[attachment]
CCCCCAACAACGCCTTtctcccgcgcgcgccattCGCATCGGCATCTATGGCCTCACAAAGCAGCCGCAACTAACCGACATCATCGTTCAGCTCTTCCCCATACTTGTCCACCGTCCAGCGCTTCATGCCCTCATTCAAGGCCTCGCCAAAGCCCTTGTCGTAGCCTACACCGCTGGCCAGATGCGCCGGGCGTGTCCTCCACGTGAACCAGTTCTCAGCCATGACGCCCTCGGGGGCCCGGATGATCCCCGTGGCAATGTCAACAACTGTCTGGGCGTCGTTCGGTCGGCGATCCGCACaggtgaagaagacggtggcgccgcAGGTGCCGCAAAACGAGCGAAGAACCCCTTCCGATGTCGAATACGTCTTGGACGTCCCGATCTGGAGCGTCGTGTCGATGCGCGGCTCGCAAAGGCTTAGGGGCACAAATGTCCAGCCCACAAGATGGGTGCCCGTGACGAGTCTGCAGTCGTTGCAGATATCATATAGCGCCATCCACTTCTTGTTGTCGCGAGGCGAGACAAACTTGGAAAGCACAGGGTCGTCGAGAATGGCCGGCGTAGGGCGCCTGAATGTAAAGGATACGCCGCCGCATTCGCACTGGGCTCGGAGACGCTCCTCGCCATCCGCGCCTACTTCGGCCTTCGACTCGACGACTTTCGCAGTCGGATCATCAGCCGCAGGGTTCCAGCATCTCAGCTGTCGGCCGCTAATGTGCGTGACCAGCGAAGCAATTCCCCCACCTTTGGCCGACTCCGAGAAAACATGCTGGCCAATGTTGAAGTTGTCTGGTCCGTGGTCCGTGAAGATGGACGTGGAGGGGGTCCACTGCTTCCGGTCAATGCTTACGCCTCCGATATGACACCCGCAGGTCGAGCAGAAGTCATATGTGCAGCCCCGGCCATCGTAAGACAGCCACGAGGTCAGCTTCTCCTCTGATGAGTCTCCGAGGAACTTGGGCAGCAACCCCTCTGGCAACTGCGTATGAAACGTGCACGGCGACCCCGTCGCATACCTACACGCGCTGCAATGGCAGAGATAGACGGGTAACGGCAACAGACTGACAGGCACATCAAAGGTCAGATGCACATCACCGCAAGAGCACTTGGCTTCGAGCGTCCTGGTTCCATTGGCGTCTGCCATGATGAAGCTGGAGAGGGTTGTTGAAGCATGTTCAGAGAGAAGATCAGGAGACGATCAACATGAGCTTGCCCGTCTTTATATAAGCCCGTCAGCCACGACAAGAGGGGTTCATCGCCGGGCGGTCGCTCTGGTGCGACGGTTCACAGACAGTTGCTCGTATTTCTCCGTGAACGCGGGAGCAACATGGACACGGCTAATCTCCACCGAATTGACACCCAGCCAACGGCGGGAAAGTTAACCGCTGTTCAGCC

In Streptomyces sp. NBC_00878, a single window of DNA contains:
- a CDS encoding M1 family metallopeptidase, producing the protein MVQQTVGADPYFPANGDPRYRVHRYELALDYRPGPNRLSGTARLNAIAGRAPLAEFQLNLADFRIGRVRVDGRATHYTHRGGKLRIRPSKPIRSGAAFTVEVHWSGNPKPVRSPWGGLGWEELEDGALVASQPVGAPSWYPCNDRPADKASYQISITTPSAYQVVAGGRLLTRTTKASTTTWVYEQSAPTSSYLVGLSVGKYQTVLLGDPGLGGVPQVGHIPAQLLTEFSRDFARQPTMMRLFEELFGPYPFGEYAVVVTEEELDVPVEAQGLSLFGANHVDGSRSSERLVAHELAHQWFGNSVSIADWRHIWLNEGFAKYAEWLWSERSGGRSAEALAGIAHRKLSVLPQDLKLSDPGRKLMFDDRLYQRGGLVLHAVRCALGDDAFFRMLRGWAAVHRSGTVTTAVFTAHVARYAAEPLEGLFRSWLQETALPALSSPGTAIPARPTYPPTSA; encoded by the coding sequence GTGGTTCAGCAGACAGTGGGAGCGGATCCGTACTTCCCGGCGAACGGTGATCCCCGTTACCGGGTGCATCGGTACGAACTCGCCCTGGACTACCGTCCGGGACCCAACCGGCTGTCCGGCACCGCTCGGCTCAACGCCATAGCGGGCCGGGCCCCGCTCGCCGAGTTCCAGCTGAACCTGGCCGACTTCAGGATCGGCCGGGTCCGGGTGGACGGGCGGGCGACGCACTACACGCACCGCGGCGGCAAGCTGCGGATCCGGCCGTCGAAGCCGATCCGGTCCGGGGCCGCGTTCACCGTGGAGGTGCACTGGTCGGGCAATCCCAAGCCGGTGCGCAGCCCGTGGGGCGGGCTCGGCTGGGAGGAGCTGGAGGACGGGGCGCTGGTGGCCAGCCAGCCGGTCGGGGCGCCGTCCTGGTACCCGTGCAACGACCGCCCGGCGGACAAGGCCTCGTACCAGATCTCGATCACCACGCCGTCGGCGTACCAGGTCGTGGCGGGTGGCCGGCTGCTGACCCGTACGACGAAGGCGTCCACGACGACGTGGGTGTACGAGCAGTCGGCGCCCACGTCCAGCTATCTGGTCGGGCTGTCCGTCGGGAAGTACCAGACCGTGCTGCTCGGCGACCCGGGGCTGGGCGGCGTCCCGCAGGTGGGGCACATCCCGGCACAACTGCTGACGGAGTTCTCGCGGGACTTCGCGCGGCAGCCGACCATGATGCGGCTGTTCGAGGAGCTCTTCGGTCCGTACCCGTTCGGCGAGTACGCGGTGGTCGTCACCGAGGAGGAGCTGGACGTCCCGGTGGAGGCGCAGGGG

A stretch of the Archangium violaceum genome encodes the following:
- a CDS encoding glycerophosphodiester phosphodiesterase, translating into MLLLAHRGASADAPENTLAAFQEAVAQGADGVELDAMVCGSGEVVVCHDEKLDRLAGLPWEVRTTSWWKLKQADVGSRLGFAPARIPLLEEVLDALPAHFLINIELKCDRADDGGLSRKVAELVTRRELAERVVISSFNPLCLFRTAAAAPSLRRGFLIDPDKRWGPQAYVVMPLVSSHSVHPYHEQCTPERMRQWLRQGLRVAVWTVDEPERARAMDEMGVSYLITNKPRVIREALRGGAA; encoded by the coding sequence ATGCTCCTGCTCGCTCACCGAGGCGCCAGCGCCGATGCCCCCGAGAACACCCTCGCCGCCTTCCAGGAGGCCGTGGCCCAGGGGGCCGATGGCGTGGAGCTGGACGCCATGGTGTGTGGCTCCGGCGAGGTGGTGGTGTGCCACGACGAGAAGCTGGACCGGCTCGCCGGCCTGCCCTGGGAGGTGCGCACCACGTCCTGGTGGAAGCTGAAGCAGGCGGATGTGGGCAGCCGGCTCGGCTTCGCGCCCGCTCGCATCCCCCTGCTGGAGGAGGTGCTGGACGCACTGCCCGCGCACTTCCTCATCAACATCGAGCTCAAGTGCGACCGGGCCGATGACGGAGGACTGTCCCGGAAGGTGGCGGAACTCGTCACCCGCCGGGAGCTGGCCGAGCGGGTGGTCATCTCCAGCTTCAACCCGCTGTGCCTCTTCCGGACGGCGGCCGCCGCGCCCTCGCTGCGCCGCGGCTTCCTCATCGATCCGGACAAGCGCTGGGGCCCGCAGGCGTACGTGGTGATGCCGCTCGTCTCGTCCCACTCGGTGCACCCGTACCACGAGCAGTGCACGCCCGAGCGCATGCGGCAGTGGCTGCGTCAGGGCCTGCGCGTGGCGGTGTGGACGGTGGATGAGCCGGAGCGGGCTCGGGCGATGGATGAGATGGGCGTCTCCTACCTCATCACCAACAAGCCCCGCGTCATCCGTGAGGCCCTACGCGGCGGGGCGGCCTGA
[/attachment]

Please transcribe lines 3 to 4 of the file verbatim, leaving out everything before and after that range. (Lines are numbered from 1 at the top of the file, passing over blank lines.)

- a CDS encoding M1 family metallopeptidase, producing the protein MVQQTVGADPYFPANGDPRYRVHRYELALDYRPGPNRLSGTARLNAIAGRAPLAEFQLNLADFRIGRVRVDGRATHYTHRGGKLRIRPSKPIRSGAAFTVEVHWSGNPKPVRSPWGGLGWEELEDGALVASQPVGAPSWYPCNDRPADKASYQISITTPSAYQVVAGGRLLTRTTKASTTTWVYEQSAPTSSYLVGLSVGKYQTVLLGDPGLGGVPQVGHIPAQLLTEFSRDFARQPTMMRLFEELFGPYPFGEYAVVVTEEELDVPVEAQGLSLFGANHVDGSRSSERLVAHELAHQWFGNSVSIADWRHIWLNEGFAKYAEWLWSERSGGRSAEALAGIAHRKLSVLPQDLKLSDPGRKLMFDDRLYQRGGLVLHAVRCALGDDAFFRMLRGWAAVHRSGTVTTAVFTAHVARYAAEPLEGLFRSWLQETALPALSSPGTAIPARPTYPPTSA; encoded by the coding sequence GTGGTTCAGCAGACAGTGGGAGCGGATCCGTACTTCCCGGCGAACGGTGATCCCCGTTACCGGGTGCATCGGTACGAACTCGCCCTGGACTACCGTCCGGGACCCAACCGGCTGTCCGGCACCGCTCGGCTCAACGCCATAGCGGGCCGGGCCCCGCTCGCCGAGTTCCAGCTGAACCTGGCCGACTTCAGGATCGGCCGGGTCCGGGTGGACGGGCGGGCGACGCACTACACGCACCGCGGCGGCAAGCTGCGGATCCGGCCGTCGAAGCCGATCCGGTCCGGGGCCGCGTTCACCGTGGAGGTGCACTGGTCGGGCAATCCCAAGCCGGTGCGCAGCCCGTGGGGCGGGCTCGGCTGGGAGGAGCTGGAGGACGGGGCGCTGGTGGCCAGCCAGCCGGTCGGGGCGCCGTCCTGGTACCCGTGCAACGACCGCCCGGCGGACAAGGCCTCGTACCAGATCTCGATCACCACGCCGTCGGCGTACCAGGTCGTGGCGGGTGGCCGGCTGCTGACCCGTACGACGAAGGCGTCCACGACGACGTGGGTGTACGAGCAGTCGGCGCCCACGTCCAGCTATCTGGTCGGGCTGTCCGTCGGGAAGTACCAGACCGTGCTGCTCGGCGACCCGGGGCTGGGCGGCGTCCCGCAGGTGGGGCACATCCCGGCACAACTGCTGACGGAGTTCTCGCGGGACTTCGCGCGGCAGCCGACCATGATGCGGCTGTTCGAGGAGCTCTTCGGTCCGTACCCGTTCGGCGAGTACGCGGTGGTCGTCACCGAGGAGGAGCTGGACGTCCCGGTGGAGGCGCAGGGG

A stretch of the Archangium violaceum genome encodes the following: